Potok passes along violent threats to the Department of Homeland Security, including a recent e-mail sent to the Southern Poverty Law Center that warned: "ATTENTION, IF OBAMA BECOMES PRESEDANT I WILL KILL HIM MYSELF MAKE NO MISTAKE ABOUT IT."
Prominent white supremacists, including former Louisiana state representative and Ku Klux Klan Grand Wizard David Duke, have condemned Obama in subtler terms.
Duke recently issued a statement denouncing Obama for his ties to the Rev. Jeremiah Wright, the candidate's former pastor who stirred up controversy with his conspiracy theories, and because his "ultimate loyalty" lies with "his fellow African-Americans."
While previous African-American presidential candidates, such as the Rev. Jesse Jackson, were the target of racist threats, they were not campaigning in the age of the Internet and they were not nearly as successful as Obama.
The real possibility that an African-American could win the White House in November, along with the anonymity of the Web, which lends itself to expressing extreme views, has galvanized a certain segment of the population, explains John G. Geer, political science professor at Vanderbilt University.
"Is Obama being black raising security issues, the answer is, unfortunately, yes," he says. "Because there are more people out there, hate groups who are going to make certain kinds of statements and claims that will alert the Secret Service to be on their guard."
"There is a portion of the population who will be very unhappy about Obama, not due to his policies but simply because he's black, and there will be even more of an increase in these racist views as the general election rolls around."
In addition to the hate spouted by extremists, race has become an issue for the candidate in other, more subtle ways.
In exit polls taken after the recent West Virginia primary, two in 10 white voters said the race of the candidate was a factor in their vote, second only to the numbers in the exit poll in Mississippi. Sixteen percent of white voters in Pennsylvania, West Virginia, North Carolina, Indiana, Kentucky and Oregon say that race was an important factor in their vote, according to an ABC News analysis of exit polls from those states.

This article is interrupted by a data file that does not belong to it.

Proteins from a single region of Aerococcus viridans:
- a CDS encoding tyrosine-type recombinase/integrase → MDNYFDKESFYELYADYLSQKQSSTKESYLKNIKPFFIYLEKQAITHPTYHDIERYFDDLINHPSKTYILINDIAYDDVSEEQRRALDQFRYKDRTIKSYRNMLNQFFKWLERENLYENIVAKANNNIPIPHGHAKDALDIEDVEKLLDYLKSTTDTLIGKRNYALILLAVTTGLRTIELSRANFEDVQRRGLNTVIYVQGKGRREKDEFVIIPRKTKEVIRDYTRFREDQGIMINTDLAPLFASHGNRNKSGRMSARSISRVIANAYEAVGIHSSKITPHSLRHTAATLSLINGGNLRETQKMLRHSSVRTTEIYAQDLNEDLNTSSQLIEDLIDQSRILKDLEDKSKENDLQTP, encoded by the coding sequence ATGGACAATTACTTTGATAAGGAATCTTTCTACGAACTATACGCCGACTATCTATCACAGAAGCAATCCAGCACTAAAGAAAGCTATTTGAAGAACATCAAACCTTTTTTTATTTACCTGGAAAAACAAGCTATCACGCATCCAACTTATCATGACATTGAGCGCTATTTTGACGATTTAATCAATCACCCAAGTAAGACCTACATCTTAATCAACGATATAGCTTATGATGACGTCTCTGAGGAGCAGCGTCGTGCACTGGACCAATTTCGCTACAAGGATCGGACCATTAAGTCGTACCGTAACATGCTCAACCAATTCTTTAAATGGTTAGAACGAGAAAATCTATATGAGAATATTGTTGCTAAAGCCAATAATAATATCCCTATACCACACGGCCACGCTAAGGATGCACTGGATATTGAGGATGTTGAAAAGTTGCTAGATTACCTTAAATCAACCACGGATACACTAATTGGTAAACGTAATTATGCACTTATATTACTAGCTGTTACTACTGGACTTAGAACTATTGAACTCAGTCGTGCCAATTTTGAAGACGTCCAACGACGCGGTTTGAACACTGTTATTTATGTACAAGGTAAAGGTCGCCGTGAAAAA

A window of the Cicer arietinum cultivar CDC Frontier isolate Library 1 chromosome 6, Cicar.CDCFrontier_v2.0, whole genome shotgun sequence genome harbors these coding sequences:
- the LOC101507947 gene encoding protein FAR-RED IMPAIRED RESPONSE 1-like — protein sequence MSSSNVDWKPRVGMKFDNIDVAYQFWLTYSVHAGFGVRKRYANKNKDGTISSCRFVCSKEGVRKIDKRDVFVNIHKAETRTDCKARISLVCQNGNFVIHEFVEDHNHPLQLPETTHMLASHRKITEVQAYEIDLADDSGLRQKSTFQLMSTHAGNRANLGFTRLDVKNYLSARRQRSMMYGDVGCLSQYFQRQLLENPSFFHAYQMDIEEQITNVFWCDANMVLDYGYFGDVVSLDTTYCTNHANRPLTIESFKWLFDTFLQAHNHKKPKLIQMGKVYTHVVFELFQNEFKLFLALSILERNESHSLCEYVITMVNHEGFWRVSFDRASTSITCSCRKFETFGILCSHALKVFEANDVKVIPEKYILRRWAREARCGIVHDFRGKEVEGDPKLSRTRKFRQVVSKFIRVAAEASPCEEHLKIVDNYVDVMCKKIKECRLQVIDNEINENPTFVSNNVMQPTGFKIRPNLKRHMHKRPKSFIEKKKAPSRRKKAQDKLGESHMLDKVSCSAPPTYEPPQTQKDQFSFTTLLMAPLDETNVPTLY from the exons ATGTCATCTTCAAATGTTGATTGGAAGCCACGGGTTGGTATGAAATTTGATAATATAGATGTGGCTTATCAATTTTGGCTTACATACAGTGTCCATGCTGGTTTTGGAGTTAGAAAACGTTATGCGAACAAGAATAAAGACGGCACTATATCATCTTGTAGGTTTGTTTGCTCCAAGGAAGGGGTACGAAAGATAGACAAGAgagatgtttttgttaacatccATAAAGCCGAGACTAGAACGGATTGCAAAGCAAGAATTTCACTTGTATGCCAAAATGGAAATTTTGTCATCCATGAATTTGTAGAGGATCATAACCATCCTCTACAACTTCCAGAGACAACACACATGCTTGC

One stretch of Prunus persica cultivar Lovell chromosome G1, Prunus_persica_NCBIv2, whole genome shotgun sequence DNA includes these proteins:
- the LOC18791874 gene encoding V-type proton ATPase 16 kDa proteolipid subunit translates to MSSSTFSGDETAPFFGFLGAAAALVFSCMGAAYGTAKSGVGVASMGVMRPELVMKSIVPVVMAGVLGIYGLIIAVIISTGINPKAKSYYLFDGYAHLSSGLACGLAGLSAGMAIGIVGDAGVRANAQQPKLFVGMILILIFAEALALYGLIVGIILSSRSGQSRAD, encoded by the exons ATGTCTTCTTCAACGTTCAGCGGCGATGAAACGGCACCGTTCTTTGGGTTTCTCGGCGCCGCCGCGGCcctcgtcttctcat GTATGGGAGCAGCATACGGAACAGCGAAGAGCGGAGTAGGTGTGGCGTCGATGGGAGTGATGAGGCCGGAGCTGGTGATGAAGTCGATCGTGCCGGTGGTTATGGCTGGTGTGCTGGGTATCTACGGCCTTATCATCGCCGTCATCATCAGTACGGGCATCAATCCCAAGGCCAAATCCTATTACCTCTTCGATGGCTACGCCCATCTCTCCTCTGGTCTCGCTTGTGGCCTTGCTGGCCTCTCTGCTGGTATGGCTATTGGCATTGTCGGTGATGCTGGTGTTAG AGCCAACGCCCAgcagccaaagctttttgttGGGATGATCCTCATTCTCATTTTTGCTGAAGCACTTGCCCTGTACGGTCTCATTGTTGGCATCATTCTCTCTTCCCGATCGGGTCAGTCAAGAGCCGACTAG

Obama recognized that race had been an issue in the campaign, particularly after the South Carolina primary, during his speech on race in March. He acknowledged the country's racial stalemate but asserted that "Contrary to the claims of some of my critics, black and white, I have never been so naive as to believe that we can get beyond our racial divisions in a single election cycle, or with a single candidacy — particularly a candidacy as imperfect as my own."
One Obama supporter, the first elected African-American mayor of Macon, Ga., knows all too well about being targeted by racists.
The day after he was elected in 1999, Jack Ellis says he "was out thanking voters on the street and I reached out to shake a white gentleman's hand. And he looked in my eye and said, 'A n***** will never be my mayor.' I told him, 'I will be the mayor of all the people, including you.' The last time that happened was in the Army, and I hit the guy in the nose."
Ellis also received notes laced with violent threats, and racists threw bricks through windows of his campaign office and tossed trash on his lawn.
"The racism was more severe than I anticipated, and it jolted me that it could be so blatant, that some people couldn't get beyond it," he says. "There are a percentage of white people in this state and elsewhere who cannot bring themselves to vote for a [black] candidate."
Ellis, 62, remembers the days of segregation when he was forced to use water fountains labeled "colored," and he believes Obama will be able to bridge the gaps.
"If race is a dominant part of the campaign, and it seems to be becoming part of it every day, you can't ignore it," he says, "but you need to look for people who are right-thinking and who can move beyond it."